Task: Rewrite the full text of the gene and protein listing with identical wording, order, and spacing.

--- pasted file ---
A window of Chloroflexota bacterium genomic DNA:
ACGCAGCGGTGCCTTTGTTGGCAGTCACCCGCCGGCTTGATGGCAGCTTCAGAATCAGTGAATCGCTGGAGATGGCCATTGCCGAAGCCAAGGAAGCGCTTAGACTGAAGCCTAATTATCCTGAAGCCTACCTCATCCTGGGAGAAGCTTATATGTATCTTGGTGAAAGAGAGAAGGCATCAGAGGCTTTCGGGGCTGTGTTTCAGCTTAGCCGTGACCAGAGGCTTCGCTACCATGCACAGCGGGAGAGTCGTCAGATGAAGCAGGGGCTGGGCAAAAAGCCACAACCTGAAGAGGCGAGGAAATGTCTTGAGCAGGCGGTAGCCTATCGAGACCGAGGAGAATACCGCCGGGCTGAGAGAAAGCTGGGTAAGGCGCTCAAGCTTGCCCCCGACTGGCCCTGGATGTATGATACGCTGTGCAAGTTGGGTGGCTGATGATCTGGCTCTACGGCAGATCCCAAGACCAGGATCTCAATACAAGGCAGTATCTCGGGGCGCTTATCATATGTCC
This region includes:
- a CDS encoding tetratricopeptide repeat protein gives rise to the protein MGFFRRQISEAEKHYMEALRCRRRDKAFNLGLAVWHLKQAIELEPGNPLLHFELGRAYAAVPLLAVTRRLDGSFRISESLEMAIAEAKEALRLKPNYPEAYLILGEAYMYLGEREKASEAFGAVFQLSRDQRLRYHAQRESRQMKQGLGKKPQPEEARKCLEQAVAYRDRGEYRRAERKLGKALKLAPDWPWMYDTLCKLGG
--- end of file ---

A window of Chloroflexota bacterium genomic DNA:
ACGCAGCGGTGCCTTTGTTGGCAGTCACCCGCCGGCTTGATGGCAGCTTCAGAATCAGTGAATCGCTGGAGATGGCCATTGCCGAAGCCAAGGAAGCGCTTAGACTGAAGCCTAATTATCCTGAAGCCTACCTCATCCTGGGAGAAGCTTATATGTATCTTGGTGAAAGAGAGAAGGCATCAGAGGCTTTCGGGGCTGTGTTTCAGCTTAGCCGTGACCAGAGGCTTCGCTACCATGCACAGCGGGAGAGTCGTCAGATGAAGCAGGGGCTGGGCAAAAAGCCACAACCTGAAGAGGCGAGGAAATGTCTTGAGCAGGCGGTAGCCTATCGAGACCGAGGAGAATACCGCCGGGCTGAGAGAAAGCTGGGTAAGGCGCTCAAGCTTGCCCCCGACTGGCCCTGGATGTATGATACGCTGTGCAAGTTGGGTGGCTGATGATCTGGCTCTACGGCAGATCCCAAGACCAGGATCTCAATACAAGGCAGTATCTCGGGGCGCTTATCATATGTCC
This region includes:
- a CDS encoding tetratricopeptide repeat protein gives rise to the protein MGFFRRQISEAEKHYMEALRCRRRDKAFNLGLAVWHLKQAIELEPGNPLLHFELGRAYAAVPLLAVTRRLDGSFRISESLEMAIAEAKEALRLKPNYPEAYLILGEAYMYLGEREKASEAFGAVFQLSRDQRLRYHAQRESRQMKQGLGKKPQPEEARKCLEQAVAYRDRGEYRRAERKLGKALKLAPDWPWMYDTLCKLGG